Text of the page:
Helen Clark speaks at APCOM Pre-Conference at ILGA World 2019

By April 11, 2019 Advocacy

APCOM was active in taking part in the 29th ILGA World Conference, held in Wellington, New Zealand, on 18 to 22 March 2019. Represented by Chair of the Regional Advisory Group, Dédé Oetomo, and Executive Director, Midnight Poonkasetwattana, we held two pre-conference sessions on 19 March. We were honored and proud to have the Rt Hon. Helen Clark, former Prime Minister of New Zealand (1999-2008) and former Administrator of UNDP (2009-2017), in a well-attended session, mostly by delegates from Oceania. The event was graciously opened by Helen Kennedy, Co-secretary General of ILGA World, Clark was in conversation with Midnight and Dédé about how civil society organizations should attempt to engage with governments and international bodies like the UN system.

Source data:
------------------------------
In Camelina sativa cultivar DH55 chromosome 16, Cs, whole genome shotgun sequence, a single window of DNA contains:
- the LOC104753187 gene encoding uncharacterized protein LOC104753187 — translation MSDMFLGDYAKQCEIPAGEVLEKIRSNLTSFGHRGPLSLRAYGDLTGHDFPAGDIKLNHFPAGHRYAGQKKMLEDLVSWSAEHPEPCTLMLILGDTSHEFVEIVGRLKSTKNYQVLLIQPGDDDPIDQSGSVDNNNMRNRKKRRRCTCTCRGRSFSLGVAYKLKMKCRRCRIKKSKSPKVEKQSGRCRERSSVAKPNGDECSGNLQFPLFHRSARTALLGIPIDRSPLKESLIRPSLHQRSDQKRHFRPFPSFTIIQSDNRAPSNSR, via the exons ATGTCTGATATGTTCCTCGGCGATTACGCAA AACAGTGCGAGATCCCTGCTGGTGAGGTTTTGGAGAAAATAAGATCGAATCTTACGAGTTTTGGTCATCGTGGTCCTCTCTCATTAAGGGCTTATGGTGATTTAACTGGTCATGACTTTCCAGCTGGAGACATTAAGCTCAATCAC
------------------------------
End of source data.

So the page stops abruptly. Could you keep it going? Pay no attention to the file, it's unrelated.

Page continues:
Clark emphasized the importance of the SDG 2030 framework. Related to the goals is the LGBTI Inclusion Index, which was crafted when she was leading UNDP. Understandably, she underlined the importance of all LGBTI civil society organizations to understand and make use of international mechanisms. The Being LGBTI in Asia Initiative, which has later been followed by similar initiatives with less explicit names in other regions, has turned out to break barriers in many countries, although it has been ordered to stop by the Government of Indonesia. Using the SDG framework, accurate data need to be collected. Dédé reminded the session that in difficult contexts, all stakeholders need to be creative in designing programs that include LGBTI communities and organizations, such as including them intersectionally with stakeholders such as women, religious and ethnic minorities, and others. While some governments lack the political will to keep their commitments to international mechanisms, civil society organizations can put pressure by writing up shadow reports, engaging with friendly embassies in the national capital to prepare for processes such as the Universal Periodic Review. Helen Clark is part of the Open Government Partnership, and she stressed the urgency of civil society organizations to engage with the Partnership by providing empirical data from communities. Lastly, the inevitable issue of resources came up. This is certainly not easy, and for a while now there has been talk about shrinking civil society space and dwindling international support. This is where the LGBTI Inclusion Index, tied in with earlier indexes such as the Human Development Index, can pressure governments to provide domestic support. Corporate support was also mentioned by Clark.

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